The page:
If we accept their argument we would have to stop in vitro fertilization (IVF), now widely used to help couples who otherwise could not have children. The Right to Life Movement tried to stop IVF before it began, claiming it would usher in an era of “test-tube babies.”

There are major issues regarding therapeutic cloning that both sides in the debate seem to be missing.

The issues revolve around the basic questions of who creates medical technology and for what purpose, who controls the delivery of the fruits of that technology to the people who need it, and at what cost and who benefits from any advance in medical technology.

In the last century biotechnologists developed the polio vaccine, which, when made available on a mass scale in this country, eliminated the disease. Everyone befitted.

Today, thousands die each year of the complications of diabetes because they cannot afford treatments currently available. Many die of strokes, for example, never having known that the culprit was diabetes because they had never even been tested for the disease. How would these people afford access to stem cell research cures?

While the right-to-life people and Congressional Republicans warn of the Brave New World they fear from Dr. West’s research, they remain silent about the Brave New World that is already here – a world in which there are two types of health care – one for those living inside a fortress of wealth and privilege and another for everybody else on the outside.

AIDS research has yielded technology that allows people to live 20 or more years with the virus. Yet millions in Africa die of this disease, having received no treatment at all.

Despite these larger problems many medical scientists are in favor of therapeutic cloning. The National Academy of Sciences came out in September urging that federal funding go to therapeutic cloning. Many scientists hold that the technology involved in creating an embryo that is five days old does not constitute reproductive cloning.

Advanced Cell Technology says it is not trying to implant an embryo into a womb and get it to a live birth. Many medical scientists feel this would be unethical even for safety reasons at this point.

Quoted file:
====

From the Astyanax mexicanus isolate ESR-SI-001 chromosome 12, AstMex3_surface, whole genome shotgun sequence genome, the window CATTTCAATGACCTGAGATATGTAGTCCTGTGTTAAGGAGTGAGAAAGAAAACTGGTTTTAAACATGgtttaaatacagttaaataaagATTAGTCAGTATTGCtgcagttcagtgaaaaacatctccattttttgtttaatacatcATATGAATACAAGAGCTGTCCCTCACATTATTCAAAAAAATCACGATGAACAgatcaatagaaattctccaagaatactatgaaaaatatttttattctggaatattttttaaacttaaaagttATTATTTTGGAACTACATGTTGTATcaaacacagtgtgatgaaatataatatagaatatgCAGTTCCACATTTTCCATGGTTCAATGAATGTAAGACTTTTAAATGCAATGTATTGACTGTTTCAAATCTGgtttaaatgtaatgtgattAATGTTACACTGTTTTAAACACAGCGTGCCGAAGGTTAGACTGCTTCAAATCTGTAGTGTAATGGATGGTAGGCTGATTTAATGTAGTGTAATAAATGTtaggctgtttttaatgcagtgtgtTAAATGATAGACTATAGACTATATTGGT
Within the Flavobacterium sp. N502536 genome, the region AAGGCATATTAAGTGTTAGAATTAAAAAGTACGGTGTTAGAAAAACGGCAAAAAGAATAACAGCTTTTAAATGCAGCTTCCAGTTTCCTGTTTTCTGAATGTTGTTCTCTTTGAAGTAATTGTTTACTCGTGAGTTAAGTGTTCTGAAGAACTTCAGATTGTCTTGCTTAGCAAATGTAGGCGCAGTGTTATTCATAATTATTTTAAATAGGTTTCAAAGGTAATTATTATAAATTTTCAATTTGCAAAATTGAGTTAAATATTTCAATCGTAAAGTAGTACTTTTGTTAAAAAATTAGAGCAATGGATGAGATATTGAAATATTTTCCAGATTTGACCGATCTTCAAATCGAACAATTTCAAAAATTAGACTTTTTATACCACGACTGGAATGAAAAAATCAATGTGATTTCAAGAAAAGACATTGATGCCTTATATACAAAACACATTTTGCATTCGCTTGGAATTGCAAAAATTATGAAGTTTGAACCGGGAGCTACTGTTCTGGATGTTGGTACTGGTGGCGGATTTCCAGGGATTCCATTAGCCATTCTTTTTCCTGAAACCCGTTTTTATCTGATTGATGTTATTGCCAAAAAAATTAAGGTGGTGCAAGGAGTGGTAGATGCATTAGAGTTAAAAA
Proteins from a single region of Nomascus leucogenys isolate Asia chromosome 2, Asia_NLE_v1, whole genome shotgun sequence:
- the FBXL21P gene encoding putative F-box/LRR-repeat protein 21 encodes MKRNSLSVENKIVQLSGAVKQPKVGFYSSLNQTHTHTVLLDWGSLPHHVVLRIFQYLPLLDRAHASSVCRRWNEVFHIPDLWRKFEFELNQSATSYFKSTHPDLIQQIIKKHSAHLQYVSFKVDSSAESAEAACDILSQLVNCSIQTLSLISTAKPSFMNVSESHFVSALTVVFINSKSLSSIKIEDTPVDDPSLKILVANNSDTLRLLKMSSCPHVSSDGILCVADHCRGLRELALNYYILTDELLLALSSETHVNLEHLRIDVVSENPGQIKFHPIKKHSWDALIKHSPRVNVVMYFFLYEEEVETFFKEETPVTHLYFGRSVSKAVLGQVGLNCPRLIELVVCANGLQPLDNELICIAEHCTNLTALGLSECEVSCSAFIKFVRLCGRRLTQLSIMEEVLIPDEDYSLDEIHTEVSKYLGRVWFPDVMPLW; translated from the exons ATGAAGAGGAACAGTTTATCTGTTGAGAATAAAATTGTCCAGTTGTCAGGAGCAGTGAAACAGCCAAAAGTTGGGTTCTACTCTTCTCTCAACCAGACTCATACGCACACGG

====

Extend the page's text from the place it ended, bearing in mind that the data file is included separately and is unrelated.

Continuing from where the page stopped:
A recent U.S. News and World Report cover page heralded Dr. West’s research as “The First Human Clone – the inside story – How American Scientists Made History by Creating Life-Saving Embryo Cells.” This was technically inaccurate. A clone would be a human being that was an exact copy of somebody else.

No one really knows whether the cells that are in Dr. West’s laboratory, were they to be put into a woman’s uterus, would grow up to be an exact copy of the man who donated the skin cells that were put into the egg.

We do know, however, that most of the scientific community believes that reproductive cloning involves risks to both mother and fetus that make it unwarranted at this time. Even Dr. West says that “we support a restriction on cloning for reproductive purposes until the safety and ethical issues surrounding it are resolved.”

I don’t think we can expect a final resolution of the “safety and ethical” issues to come, however, from a health care industry run for profit or from its backers in government.

When we look at a 25-year history of selling germ warfare research to high bidders around the world we see how reliable biotechnology firms can be in resolving “ethical” issues.

A broad-based, public-funded, democratically controlled health-care system should prove much more trustworthy in overseeing both medical research and the distribution of medical resources currently available.

On the research level we have learned that the human egg has thousands of wonderful proteins that can take our DNA back in time and rejuvenate it. Scientists may learn how the egg does this. A research system supported by a people’s health-care network might find out how it could be done synthetically, eliminating the need to use eggs.

Such an approach, even for research, however, requires freedom from restrictions imposed by right-to-lifers and, perhaps even more important, freedom from constraints that come from having to show good quarterly profit reports. Our current health-care system cannot free itself from either of these constraints.

It is not science or technology that is the enemy. It is leaving technology and science in the hands of the people now in control that threatens us all with the Brave New World.

John Wojcik is a regular contributor.